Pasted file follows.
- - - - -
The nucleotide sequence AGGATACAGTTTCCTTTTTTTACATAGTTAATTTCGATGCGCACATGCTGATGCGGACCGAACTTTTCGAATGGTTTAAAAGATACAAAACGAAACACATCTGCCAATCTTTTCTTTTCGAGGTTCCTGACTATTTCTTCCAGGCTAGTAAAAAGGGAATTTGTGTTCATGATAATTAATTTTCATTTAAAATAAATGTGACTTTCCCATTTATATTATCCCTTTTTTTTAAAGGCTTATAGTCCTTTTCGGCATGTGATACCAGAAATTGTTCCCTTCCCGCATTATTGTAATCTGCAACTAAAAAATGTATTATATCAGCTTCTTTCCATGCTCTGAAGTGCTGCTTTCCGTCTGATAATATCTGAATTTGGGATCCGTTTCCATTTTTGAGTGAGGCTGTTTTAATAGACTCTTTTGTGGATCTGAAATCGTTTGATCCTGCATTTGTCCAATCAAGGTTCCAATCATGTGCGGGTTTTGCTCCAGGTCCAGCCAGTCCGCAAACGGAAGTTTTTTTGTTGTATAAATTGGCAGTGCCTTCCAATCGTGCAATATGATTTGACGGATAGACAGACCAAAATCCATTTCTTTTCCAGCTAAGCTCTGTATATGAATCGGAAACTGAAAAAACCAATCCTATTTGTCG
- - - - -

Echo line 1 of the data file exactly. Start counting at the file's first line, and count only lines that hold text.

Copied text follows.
The nucleotide sequence AGGATACAGTTTCCTTTTTTTACATAGTTAATTTCGATGCGCACATGCTGATGCGGACCGAACTTTTCGAATGGTTTAAAAGATACAAAACGAAACACATCTGCCAATCTTTTCTTTTCGAGGTTCCTGACTATTTCTTCCAGGCTAGTAAAAAGGGAATTTGTGTTCATGATAATTAATTTTCATTTAAAATAAATGTGACTTTCCCATTTATATTATCCCTTTTTTTTAAAGGCTTATAGTCCTTTTCGGCATGTGATACCAGAAATTGTTCCCTTCCCGCATTATTGTAATCTGCAACTAAAAAATGTATTATATCAGCTTCTTTCCATGCTCTGAAGTGCTGCTTTCCGTCTGATAATATCTGAATTTGGGATCCGTTTCCATTTTTGAGTGAGGCTGTTTTAATAGACTCTTTTGTGGATCTGAAATCGTTTGATCCTGCATTTGTCCAATCAAGGTTCCAATCATGTGCGGGTTTTGCTCCAGGTCCAGCCAGTCCGCAAACGGAAGTTTTTTTGTTGTATAAATTGGCAGTGCCTTCCAATCGTGCAATATGATTTGACGGATAGACAGACCAAAATCCATTTCTTTTCCAGCTAAGCTCTGTATATGAATCGGAAACTGAAAAAACCAATCCTATTTGTCG